Juno, released in 2007, is a quirky offbeat movie with the same sleepy, Indy vibe as Napoleon Dynamite. Juno MacGruff, played by Ellen Page, is a sixteen-year old girl who becomes pregnant. The father is none other than her friend of several years, Paulie Bleeker (Michael Cera). Juno first decides on getting an abortion. On the way there, a solo pro-life activist tells her that her baby has fingernails. At first, Juno brushes that off, but it continues to plague her while she waits in the clinic. The longer she stays in the clinic the more uncomfortable she becomes, and she eventually leaves.
So Juno turns to a second option – adoption. The perfect couple she found for her baby falls apart when the husband, Marc, decides to leave his wife Vanessa. Though shaken, Juno does not give up on her baby’s future, but decides to continue with the adoption with Vanessa as a single mother. There’s a happy ending for all as the baby and Vanessa can begin their lives together, and Juno finally admits her feelings for Paulie Bleeker, so they can be in a real relationship.
This movie truly captures what issues a young girl has to face with an unplanned pregnancy. It’s a big surprise, and panicking is a natural reaction – how will people react? Many girls are terrified of telling their parents because they fear possible shame, disappointment, and anger. It’s a difficult time to remember that good and loving parents, while disappointed, will always get past their initial reactions to care for their child and grand-child. School will also be a big adjustment, especially with the reaction of peers. Juno, who was already not popular, had to put up with judgmental looks and taunting. And the mother is not the only one involved. Telling the father is always a big pressure – will he blame himself? Will he blame the mother? Will he be there for her or run away from his responsibilities? Juno’s case is especially complicated because the father is one of her good friends, not an official boyfriend. She has to worry about the impact on their friendship as well as the support he may or not give her.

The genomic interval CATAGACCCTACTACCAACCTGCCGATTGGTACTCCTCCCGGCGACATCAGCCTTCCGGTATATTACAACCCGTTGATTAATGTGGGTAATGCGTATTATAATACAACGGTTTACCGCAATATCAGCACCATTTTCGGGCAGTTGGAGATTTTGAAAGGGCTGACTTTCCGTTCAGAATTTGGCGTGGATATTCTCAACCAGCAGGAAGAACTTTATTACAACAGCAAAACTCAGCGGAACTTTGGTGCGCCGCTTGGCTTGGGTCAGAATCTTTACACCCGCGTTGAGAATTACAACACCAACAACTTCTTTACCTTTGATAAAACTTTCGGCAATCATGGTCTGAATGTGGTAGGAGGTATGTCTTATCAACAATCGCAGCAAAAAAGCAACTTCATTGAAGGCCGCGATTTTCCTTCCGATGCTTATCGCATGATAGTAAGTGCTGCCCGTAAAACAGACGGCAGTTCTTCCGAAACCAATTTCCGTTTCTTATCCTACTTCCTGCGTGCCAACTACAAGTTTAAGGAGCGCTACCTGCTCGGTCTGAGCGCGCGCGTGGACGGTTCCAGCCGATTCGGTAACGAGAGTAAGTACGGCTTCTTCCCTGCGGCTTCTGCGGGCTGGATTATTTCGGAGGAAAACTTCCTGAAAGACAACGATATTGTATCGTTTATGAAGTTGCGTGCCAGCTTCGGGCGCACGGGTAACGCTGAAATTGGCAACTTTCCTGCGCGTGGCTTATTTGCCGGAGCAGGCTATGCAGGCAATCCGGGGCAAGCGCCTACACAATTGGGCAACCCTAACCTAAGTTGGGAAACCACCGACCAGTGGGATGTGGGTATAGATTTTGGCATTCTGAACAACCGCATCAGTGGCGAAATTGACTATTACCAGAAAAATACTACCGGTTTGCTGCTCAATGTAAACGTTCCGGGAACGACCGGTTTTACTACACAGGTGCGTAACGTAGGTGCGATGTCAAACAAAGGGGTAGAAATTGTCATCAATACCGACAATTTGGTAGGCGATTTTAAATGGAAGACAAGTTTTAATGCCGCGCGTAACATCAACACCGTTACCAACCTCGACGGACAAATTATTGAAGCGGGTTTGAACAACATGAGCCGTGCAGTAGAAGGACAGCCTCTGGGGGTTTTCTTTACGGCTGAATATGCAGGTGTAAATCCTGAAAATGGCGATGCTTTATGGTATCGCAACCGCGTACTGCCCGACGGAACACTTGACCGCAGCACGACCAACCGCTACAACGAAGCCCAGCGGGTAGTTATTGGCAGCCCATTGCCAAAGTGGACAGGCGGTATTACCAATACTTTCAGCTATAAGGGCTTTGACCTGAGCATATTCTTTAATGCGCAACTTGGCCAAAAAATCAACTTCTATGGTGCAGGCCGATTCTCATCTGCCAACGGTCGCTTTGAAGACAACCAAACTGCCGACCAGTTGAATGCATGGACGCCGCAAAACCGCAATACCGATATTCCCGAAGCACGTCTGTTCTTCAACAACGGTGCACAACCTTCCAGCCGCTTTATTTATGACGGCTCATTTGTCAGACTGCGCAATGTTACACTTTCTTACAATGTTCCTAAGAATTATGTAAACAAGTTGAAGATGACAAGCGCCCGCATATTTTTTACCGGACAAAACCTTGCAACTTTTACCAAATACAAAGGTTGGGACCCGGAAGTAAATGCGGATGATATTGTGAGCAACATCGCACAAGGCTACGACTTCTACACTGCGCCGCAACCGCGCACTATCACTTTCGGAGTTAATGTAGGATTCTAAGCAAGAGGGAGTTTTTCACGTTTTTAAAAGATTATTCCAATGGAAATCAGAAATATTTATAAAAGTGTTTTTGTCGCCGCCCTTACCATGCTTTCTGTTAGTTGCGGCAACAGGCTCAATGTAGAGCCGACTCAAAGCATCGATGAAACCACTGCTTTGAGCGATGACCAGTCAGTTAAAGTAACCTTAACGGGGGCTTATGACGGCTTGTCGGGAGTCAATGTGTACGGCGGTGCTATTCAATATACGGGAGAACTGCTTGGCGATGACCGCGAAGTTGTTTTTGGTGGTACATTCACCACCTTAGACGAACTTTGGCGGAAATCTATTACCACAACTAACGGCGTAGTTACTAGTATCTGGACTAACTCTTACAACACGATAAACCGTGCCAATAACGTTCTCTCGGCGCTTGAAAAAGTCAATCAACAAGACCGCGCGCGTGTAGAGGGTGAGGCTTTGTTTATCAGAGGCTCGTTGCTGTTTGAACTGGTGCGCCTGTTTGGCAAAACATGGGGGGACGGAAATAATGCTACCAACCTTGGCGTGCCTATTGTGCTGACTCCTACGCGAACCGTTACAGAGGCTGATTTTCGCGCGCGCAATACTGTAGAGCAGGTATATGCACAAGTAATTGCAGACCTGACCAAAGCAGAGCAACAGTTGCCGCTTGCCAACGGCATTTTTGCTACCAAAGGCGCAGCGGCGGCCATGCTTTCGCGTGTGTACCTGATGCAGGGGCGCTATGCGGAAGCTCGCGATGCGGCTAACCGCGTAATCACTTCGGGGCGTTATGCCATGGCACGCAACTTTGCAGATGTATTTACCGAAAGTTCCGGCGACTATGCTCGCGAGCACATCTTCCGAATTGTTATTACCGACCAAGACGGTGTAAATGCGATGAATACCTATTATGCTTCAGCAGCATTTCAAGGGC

What changes her mind is the pro-life girl, the only voice against her having an abortion. The only thing that sinks in is interesting: the baby has fingernails. We quickly see a scene where Juno begins to panic – is she wrong? Should she keep her baby? It’s that one fact that convinces Juno of her baby’s humanity. It’s a quiet, insistent but gentle never-the-less, voice that is able to change her mind.
So what’s the big idea what we can take from this? Of course we want to keep in mind that we must be understanding and gentle in our discussions with concerned mothers. It’s important to appreciate the emphasis this movie puts on alternative options to abortion. But above all, is the theme of perseverance. We can’t give up on mothers or their babies. Everything in this time will be turbulent – support has to come from any relationship possible. Even if it isn’t a relative or close friend, there is always something you can do so that they know they aren’t alone or lost. Restore that faith in humanity.
-Gabby Munoz, COL ’18
Media Co-Chair GURTL